Accessibility testing is a crucial part of compliance. A quick audit during development can help to identify barriers that affect users with disabilities — and provide developers with the information they need to fix those barriers before they impact the user experience.
Of course, for long-term accessibility compliance, you’ll need to test your content regularly. That leads to an obvious question: How often should you test your website for accessibility, and what methods should you use to make the most of every audit?
There’s no simple answer — every organization has different resources, capabilities, and testing needs. However, by evaluating several factors, you can build an effective testing strategy. Here’s what you’ll need to know.
To reduce costs, audit for accessibility during development
Before planning for long-term testing, you’ll need to make sure that your website currently follows the best practices of digital accessibility.
For most websites, this isn't an optional step. The Americans with Disabilities Act (ADA) prohibits discrimination on the basis of disability in “places of public accommodation,” and according to the Justice Department, websites qualify as places of public accommodation.
To comply with the ADA — and to provide the best possible experience for your users — you should plan for accessibility from the beginning. That means testing your content before you publish your website. A proactive approach can make remediations easier while also reducing the long-term costs of web development.
WCAG and Accessibility Testing
The Web Content Accessibility Guidelines (WCAG) are considered the international standards for accessibility, and by following WCAG Level AA criteria during development, you’ll use your resources more efficiently. Some quick tips to keep in mind:
- Make sure your entire team understands your objectives. Designers, developers, and content creators should review the latest version of WCAG and take steps to avoid accessibility issues.
- Use automated accessibility tests and manual audits. We’ll discuss the differences between automated and manual tests later in this article.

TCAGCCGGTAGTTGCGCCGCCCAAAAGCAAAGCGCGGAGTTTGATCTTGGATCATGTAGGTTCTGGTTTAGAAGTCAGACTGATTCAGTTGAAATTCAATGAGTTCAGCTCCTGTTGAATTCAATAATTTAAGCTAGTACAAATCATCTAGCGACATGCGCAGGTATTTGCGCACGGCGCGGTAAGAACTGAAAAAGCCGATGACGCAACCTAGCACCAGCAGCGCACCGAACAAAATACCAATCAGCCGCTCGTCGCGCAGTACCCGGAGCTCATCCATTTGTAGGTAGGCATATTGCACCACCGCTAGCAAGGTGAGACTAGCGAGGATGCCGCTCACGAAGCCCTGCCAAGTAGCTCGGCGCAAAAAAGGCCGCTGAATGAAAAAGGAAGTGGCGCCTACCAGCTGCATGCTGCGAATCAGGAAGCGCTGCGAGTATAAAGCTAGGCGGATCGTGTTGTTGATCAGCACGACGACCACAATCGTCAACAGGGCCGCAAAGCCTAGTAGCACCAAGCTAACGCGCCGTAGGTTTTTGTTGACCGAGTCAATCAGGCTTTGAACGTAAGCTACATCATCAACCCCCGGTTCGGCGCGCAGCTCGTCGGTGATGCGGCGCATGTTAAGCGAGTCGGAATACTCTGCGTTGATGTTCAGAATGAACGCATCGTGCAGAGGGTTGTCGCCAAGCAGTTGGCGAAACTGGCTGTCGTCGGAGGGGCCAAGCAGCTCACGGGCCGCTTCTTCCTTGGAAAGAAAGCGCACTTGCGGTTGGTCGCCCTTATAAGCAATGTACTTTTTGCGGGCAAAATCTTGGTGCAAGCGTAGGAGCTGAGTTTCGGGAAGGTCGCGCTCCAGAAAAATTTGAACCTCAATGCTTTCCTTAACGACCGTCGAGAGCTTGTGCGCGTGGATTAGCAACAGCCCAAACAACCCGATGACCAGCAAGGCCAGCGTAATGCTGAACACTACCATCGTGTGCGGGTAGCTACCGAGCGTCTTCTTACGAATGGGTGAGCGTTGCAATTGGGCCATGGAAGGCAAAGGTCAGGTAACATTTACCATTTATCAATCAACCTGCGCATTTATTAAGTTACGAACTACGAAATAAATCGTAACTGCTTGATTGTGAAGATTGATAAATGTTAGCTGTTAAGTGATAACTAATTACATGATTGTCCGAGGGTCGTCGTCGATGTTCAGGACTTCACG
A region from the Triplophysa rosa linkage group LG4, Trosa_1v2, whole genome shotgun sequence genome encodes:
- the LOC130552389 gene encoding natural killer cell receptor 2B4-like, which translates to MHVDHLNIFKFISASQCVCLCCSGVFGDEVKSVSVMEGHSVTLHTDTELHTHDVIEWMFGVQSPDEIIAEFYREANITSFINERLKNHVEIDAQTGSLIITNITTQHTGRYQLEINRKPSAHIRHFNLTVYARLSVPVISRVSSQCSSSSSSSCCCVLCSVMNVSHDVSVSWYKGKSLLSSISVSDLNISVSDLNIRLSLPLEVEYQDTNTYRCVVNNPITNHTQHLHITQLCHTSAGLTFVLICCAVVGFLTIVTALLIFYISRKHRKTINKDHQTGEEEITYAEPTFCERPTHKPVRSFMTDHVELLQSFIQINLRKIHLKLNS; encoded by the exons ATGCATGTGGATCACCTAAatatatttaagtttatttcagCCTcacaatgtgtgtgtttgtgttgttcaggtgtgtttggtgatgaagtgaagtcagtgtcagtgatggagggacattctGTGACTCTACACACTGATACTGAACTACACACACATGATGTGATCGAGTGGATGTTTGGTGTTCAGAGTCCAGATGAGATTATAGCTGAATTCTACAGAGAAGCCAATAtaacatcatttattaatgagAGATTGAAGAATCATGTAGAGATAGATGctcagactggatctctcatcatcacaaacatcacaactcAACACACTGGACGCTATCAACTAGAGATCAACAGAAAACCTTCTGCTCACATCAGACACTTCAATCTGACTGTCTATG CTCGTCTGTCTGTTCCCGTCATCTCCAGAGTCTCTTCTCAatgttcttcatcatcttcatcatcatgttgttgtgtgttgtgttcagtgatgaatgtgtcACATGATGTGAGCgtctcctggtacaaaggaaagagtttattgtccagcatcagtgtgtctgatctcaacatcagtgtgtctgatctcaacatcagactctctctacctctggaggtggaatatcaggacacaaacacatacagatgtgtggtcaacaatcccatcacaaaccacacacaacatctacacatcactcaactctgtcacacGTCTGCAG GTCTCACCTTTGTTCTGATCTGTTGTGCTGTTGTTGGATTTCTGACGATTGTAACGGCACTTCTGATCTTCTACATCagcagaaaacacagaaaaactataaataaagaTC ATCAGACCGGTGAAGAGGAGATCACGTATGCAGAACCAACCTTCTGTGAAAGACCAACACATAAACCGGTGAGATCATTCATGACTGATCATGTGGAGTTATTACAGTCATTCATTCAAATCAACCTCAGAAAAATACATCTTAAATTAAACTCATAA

- Test each feature during development. Build accessibility checks into your process; all content should be tested before publication.
By distributing responsibilities, you can eliminate many barriers early. However, you’ll still need comprehensive accessibility audits at major points in the development cycle — and once your content is live, you’ll need regular testing to maintain compliance.
If your content updates frequently, accessibility testing should be part of your process
As a general rule of thumb, most websites should undergo basic accessibility audits every 4-6 months. These “check-up" audits can help demonstrate ongoing conformance with the WCAG and highlight potential areas for improvement.
However, some websites may need to audit more frequently:
- eCommerce websites that regularly add new products or introduce new sales content
- Content publishers that adopt new templates or widgets on a regular basis
- Web apps and other dynamic online content that changes regularly
When content changes regularly, accessibility audits can have a greater impact. Consider testing your content on a monthly basis. Working with an experienced accessibility partner can make this process much easier (and less time consuming for your development team).
You should also test your content against WCAG Level AA standards after implementing any major change. For example, if you change to a new template, install a new widget, or refresh your site design, checking the new features against WCAG will help you avoid expensive remediations.
Choose an appropriate accessibility testing methodology
The World Wide Web Consortium (W3C) recommends using both manual and automated methods to test for WCAG conformance. Automated tests use software to analyze your website for common barriers, while manual tests employ a human tester who accesses the website and creates a report based on their experiences.
Both methods have advantages. Automated tests are inexpensive and fast, but not every accessibility issue can be diagnosed with simple “pass-or-fail" criteria. Manual testing requires more time and expertise, but human judgment is vital for addressing some types of barriers.
If you plan on auditing your content infrequently (for example, every six months or every year), a comprehensive manual audit will usually provide the best results. However, if you need to test content more frequently, regular automated testing can be a practical option, with manual audits reserved for major milestones.
Building an accessibility compliance strategy isn’t always easy, but the Bureau of Internet Accessibility is ready to help. Our services include ErrorCast™automated testing, manual audits, and expert remediation guidance.